Facebook's opportunity in groups
The Facebook icon is displayed in Taipei, Taiwan, Apr. 28, 2017. EPA-EFE/FILE/RITCHIE B. TONGO
Mark Zuckerberg, CEO and co-founder of Facebook speaks during the keynote F8 Facebook Developer Conference at the McEnery Convention Center in San Jose, California, USA, Apr. 30,l 2019. EPA-EFE/FILE/JOHN G. MABANGLO
By Laura Forman
New York (USA), May 7 (efe-epa).- Groups, apparently, are meaningful for Facebook's users, but not for the company's bottom line. Changing that could be lucrative, though not easy, according to a Dow Jones Newswires report made available to EFE on Tuesday.
Over the last two months, Facebook has made it clear that user privacy will be paramount to its future. In a March blog post, Chief Executive Officer Mark Zuckerberg outlined six focal points for Facebook going forward, all revolving around the user.
Similarly, at last week's annual F8 developer conference, Zuckerberg's keynote focused entirely on the consumer, announcing a major redesign favoring private Groups over public spaces like Newsfeed.
Investors have therefore heard a lot about how Facebook is investing to better protect its users' privacy. But missing from Zuckerberg's missives is just how Facebook plans to capitalize on this landmark change.
Facebook derives 99 percent of its revenue from advertisers but says it currently doesn't have ads within Groups.
Corralling users into Groups could make ad targeting easier as the groups can be defined by race, geography, stage of life, and hobbies.
With increased privacy regulation limiting what data Facebook can pass along to advertisers, grouping users on their own accord could be viewed as a clever way to circumvent regulation.
While the company declined to comment on future plans for ads within Groups, the potential advantages of running them suggest change could come soon.
But users may feel otherwise. Many groups are based on private practices of individuals, like religion, political preferences or vices they hope to kick.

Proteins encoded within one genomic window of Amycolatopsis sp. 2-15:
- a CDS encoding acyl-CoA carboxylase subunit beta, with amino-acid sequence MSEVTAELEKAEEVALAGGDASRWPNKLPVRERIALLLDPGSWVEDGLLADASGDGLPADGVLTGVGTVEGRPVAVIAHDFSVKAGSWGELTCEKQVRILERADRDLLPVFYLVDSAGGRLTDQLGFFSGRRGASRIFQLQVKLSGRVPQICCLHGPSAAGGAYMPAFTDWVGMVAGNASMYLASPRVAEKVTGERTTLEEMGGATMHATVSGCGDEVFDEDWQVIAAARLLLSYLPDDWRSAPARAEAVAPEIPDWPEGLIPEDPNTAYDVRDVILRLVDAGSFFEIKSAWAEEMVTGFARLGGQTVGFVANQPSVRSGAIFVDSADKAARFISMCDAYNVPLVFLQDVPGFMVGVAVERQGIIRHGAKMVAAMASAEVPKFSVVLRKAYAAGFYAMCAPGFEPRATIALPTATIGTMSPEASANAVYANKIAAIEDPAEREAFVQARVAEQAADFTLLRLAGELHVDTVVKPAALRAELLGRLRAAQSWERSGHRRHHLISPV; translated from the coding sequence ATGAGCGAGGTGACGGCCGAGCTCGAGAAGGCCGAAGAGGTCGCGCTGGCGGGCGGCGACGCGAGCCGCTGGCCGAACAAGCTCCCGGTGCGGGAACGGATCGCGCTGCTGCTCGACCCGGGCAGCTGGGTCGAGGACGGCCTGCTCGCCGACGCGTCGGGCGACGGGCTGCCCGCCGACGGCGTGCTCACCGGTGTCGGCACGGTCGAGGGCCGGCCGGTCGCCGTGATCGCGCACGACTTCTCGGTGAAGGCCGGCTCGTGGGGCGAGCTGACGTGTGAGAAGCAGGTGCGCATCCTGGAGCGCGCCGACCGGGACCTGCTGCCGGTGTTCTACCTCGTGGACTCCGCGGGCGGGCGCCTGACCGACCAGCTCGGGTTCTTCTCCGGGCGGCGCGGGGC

Running ads across a confidential forum might feel intrusive and even dissuade users from engaging in the platform entirely.
Groups are very popular, though. Facebook says that 61 percent of its 2.3 billion users across all platforms interact with Groups monthly.
Of those, 29 percent say they belong to a group they find meaningful, according to the company, indicating potential sensitivity.
Facebook has some work to do making sure people are directed to groups that are relevant to them. A search of "cancer" within Groups run by The Wall Street Journal returned a group with 96,000 members blaming pharmaceutical companies and the United States government for furthering the spread of the disease, presumably not what most searchers are looking for.
Facebook is currently suggesting this writer join an "I Hate Cilantro Group" (I love cilantro), "Physician Side Gigs" (I'm not a doctor), and "Dudes With Dogs" (I'm a female), among other groups. Clearly, their recommendation algorithm can stand to improve.
Ultimately, it seems Facebook can't ignore this opportunity to grow ad dollars, particularly as it makes communities an increasing focal point for its legacy platform.
In addition, as users spend more time within Groups, ads run on their Newsfeeds will become that much less effective. But like the plan to eventually introduce ads within WhatsApp, which users love for its privacy and encryption, the line between monetization and user satisfaction will be controversial.
A simple Facebook search for "stop ads" returns many dedicated groups.